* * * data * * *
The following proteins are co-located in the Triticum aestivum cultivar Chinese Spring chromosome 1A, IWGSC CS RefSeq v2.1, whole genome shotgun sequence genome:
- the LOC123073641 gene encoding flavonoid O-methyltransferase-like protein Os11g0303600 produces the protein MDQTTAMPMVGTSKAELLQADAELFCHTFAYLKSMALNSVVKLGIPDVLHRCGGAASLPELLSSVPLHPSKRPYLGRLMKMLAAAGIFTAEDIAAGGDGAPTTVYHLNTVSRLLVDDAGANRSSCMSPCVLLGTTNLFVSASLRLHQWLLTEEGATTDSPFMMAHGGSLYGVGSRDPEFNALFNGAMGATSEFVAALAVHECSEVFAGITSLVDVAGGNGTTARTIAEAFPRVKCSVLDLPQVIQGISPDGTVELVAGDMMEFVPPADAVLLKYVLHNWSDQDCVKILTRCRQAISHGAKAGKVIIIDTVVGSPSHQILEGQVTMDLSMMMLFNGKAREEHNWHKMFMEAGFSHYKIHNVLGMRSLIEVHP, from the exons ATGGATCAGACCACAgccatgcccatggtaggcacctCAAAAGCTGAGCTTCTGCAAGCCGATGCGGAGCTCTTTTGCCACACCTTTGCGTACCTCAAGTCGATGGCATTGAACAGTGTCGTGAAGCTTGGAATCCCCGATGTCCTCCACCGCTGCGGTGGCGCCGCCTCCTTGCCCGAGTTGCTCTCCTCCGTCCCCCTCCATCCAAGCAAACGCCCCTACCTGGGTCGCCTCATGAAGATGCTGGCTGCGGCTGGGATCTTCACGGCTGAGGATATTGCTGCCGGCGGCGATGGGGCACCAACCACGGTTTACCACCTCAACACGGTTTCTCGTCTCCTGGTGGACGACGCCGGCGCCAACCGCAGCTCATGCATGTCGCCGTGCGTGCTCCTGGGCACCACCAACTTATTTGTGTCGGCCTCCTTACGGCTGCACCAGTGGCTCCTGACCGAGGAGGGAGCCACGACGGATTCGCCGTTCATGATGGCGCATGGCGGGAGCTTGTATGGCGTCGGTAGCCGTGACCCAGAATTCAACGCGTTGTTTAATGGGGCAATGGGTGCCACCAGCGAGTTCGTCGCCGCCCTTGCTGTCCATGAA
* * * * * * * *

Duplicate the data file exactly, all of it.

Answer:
The following proteins are co-located in the Triticum aestivum cultivar Chinese Spring chromosome 1A, IWGSC CS RefSeq v2.1, whole genome shotgun sequence genome:
- the LOC123073641 gene encoding flavonoid O-methyltransferase-like protein Os11g0303600 produces the protein MDQTTAMPMVGTSKAELLQADAELFCHTFAYLKSMALNSVVKLGIPDVLHRCGGAASLPELLSSVPLHPSKRPYLGRLMKMLAAAGIFTAEDIAAGGDGAPTTVYHLNTVSRLLVDDAGANRSSCMSPCVLLGTTNLFVSASLRLHQWLLTEEGATTDSPFMMAHGGSLYGVGSRDPEFNALFNGAMGATSEFVAALAVHECSEVFAGITSLVDVAGGNGTTARTIAEAFPRVKCSVLDLPQVIQGISPDGTVELVAGDMMEFVPPADAVLLKYVLHNWSDQDCVKILTRCRQAISHGAKAGKVIIIDTVVGSPSHQILEGQVTMDLSMMMLFNGKAREEHNWHKMFMEAGFSHYKIHNVLGMRSLIEVHP, from the exons ATGGATCAGACCACAgccatgcccatggtaggcacctCAAAAGCTGAGCTTCTGCAAGCCGATGCGGAGCTCTTTTGCCACACCTTTGCGTACCTCAAGTCGATGGCATTGAACAGTGTCGTGAAGCTTGGAATCCCCGATGTCCTCCACCGCTGCGGTGGCGCCGCCTCCTTGCCCGAGTTGCTCTCCTCCGTCCCCCTCCATCCAAGCAAACGCCCCTACCTGGGTCGCCTCATGAAGATGCTGGCTGCGGCTGGGATCTTCACGGCTGAGGATATTGCTGCCGGCGGCGATGGGGCACCAACCACGGTTTACCACCTCAACACGGTTTCTCGTCTCCTGGTGGACGACGCCGGCGCCAACCGCAGCTCATGCATGTCGCCGTGCGTGCTCCTGGGCACCACCAACTTATTTGTGTCGGCCTCCTTACGGCTGCACCAGTGGCTCCTGACCGAGGAGGGAGCCACGACGGATTCGCCGTTCATGATGGCGCATGGCGGGAGCTTGTATGGCGTCGGTAGCCGTGACCCAGAATTCAACGCGTTGTTTAATGGGGCAATGGGTGCCACCAGCGAGTTCGTCGCCGCCCTTGCTGTCCATGAA